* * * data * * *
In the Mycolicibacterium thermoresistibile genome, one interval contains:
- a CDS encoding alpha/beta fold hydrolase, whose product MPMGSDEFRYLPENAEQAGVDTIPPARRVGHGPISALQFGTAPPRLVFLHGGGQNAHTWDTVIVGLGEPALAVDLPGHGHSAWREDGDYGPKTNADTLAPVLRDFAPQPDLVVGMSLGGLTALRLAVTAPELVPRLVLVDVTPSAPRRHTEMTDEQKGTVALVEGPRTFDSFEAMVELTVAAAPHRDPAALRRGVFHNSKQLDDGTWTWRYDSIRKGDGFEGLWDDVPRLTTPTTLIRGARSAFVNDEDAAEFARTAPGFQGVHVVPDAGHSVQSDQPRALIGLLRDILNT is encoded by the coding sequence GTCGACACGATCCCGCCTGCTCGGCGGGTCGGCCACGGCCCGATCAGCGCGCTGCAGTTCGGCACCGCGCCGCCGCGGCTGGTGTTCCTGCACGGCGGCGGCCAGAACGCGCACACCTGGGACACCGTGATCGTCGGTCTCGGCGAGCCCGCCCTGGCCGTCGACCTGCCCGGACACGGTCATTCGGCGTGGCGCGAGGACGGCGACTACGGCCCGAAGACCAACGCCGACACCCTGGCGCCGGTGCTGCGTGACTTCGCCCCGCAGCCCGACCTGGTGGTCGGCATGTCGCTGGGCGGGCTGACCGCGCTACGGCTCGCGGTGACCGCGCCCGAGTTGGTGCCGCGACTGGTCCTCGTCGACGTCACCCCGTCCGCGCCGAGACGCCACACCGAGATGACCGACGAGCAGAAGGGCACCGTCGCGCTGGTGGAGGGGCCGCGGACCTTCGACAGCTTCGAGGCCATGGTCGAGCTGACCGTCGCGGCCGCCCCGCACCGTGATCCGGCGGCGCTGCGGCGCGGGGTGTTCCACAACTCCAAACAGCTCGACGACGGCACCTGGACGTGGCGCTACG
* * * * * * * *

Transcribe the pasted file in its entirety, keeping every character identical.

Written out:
In the Mycolicibacterium thermoresistibile genome, one interval contains:
- a CDS encoding alpha/beta fold hydrolase, whose product MPMGSDEFRYLPENAEQAGVDTIPPARRVGHGPISALQFGTAPPRLVFLHGGGQNAHTWDTVIVGLGEPALAVDLPGHGHSAWREDGDYGPKTNADTLAPVLRDFAPQPDLVVGMSLGGLTALRLAVTAPELVPRLVLVDVTPSAPRRHTEMTDEQKGTVALVEGPRTFDSFEAMVELTVAAAPHRDPAALRRGVFHNSKQLDDGTWTWRYDSIRKGDGFEGLWDDVPRLTTPTTLIRGARSAFVNDEDAAEFARTAPGFQGVHVVPDAGHSVQSDQPRALIGLLRDILNT is encoded by the coding sequence GTCGACACGATCCCGCCTGCTCGGCGGGTCGGCCACGGCCCGATCAGCGCGCTGCAGTTCGGCACCGCGCCGCCGCGGCTGGTGTTCCTGCACGGCGGCGGCCAGAACGCGCACACCTGGGACACCGTGATCGTCGGTCTCGGCGAGCCCGCCCTGGCCGTCGACCTGCCCGGACACGGTCATTCGGCGTGGCGCGAGGACGGCGACTACGGCCCGAAGACCAACGCCGACACCCTGGCGCCGGTGCTGCGTGACTTCGCCCCGCAGCCCGACCTGGTGGTCGGCATGTCGCTGGGCGGGCTGACCGCGCTACGGCTCGCGGTGACCGCGCCCGAGTTGGTGCCGCGACTGGTCCTCGTCGACGTCACCCCGTCCGCGCCGAGACGCCACACCGAGATGACCGACGAGCAGAAGGGCACCGTCGCGCTGGTGGAGGGGCCGCGGACCTTCGACAGCTTCGAGGCCATGGTCGAGCTGACCGTCGCGGCCGCCCCGCACCGTGATCCGGCGGCGCTGCGGCGCGGGGTGTTCCACAACTCCAAACAGCTCGACGACGGCACCTGGACGTGGCGCTACG